I was looking through my rapidly expanding collection of old crossword books and came across one that particularly intrigued me:  Puzzles for Everybody.  This book, which comes from Stan Newman's collection, appears to have been published in 1955.  The book is jam-packed with crosswords, anagrams, trivia quizzes, and all sorts of other word and math puzzles . . . and there's a picture of a different scantily-clad (for that time period, at least) woman every few pages whose name is incorporated into one of the puzzles!  (Since this book's publisher is Avon, referring to these women as "Avon ladies" from here on out seems fitting!)  What I find fascinating is that this book is titled Puzzles for Everybody but clearly targets a male solving audience!  The book seems to epitomize the rampant sexism during the '50s and '60s by indirectly excluding women from "Everybody."  In any case, the crosswords in this book definitely aren't as eye-catching as the Avon ladies!  To their credit, these 11 x 11s don't contain very many glaring obscurities, but they appear to rotate through the same few grid patterns and are heavy on crosswordese. The grid patterns themselves have handfuls of unsightly cheater squares, but at least there aren't too many two-letter words.  The clues are mostly standard, though there are a few clever ones, such as "It's all around you" for AIR.  I was ultimately more impressed with some of the novel variety puzzle forms in this book than with the crosswords.  One of my favorites was a letter maze that, when traced properly, spelled the 8-word, 39-letter phrase KEEP DIGGING AND YOU WILL EVENTUALLY LOCATE IT!  In sum, this puzzle book was quite entertaining to look through, and the Avon ladies definitely distinguished it from some contemporary volumes I've thumbed through.  Here are some pictures of Puzzles for Everybody:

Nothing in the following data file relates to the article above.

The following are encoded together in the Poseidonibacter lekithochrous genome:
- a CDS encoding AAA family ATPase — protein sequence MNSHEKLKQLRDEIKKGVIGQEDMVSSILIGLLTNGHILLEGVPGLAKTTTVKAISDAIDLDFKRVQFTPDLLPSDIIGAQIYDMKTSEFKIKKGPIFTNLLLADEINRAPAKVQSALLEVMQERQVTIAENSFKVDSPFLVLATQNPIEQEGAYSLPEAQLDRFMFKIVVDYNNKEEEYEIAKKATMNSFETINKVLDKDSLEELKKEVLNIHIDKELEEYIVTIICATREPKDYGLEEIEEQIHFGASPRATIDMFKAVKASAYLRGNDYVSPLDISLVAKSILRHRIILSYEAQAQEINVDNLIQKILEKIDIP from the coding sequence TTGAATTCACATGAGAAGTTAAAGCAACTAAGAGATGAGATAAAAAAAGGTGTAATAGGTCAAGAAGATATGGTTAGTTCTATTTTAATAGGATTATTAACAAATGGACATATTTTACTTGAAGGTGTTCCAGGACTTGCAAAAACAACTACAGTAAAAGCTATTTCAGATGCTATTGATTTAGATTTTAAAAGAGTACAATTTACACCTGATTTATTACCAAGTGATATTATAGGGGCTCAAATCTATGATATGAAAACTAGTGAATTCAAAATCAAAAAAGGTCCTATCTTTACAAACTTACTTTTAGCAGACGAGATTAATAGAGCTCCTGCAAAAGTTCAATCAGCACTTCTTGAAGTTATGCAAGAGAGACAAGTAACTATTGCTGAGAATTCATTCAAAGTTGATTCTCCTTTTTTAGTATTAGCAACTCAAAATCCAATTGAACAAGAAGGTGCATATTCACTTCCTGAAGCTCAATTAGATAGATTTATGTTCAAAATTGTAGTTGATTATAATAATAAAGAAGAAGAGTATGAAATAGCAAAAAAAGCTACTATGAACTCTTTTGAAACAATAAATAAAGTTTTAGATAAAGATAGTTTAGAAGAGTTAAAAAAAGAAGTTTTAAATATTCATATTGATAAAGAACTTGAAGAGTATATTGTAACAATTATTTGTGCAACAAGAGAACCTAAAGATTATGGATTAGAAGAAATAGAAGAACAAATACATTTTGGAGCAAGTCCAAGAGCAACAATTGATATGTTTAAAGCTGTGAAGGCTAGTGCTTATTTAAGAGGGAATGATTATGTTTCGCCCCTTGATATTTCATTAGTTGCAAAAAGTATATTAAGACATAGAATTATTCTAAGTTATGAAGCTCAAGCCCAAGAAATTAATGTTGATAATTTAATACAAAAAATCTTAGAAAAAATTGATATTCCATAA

Front cover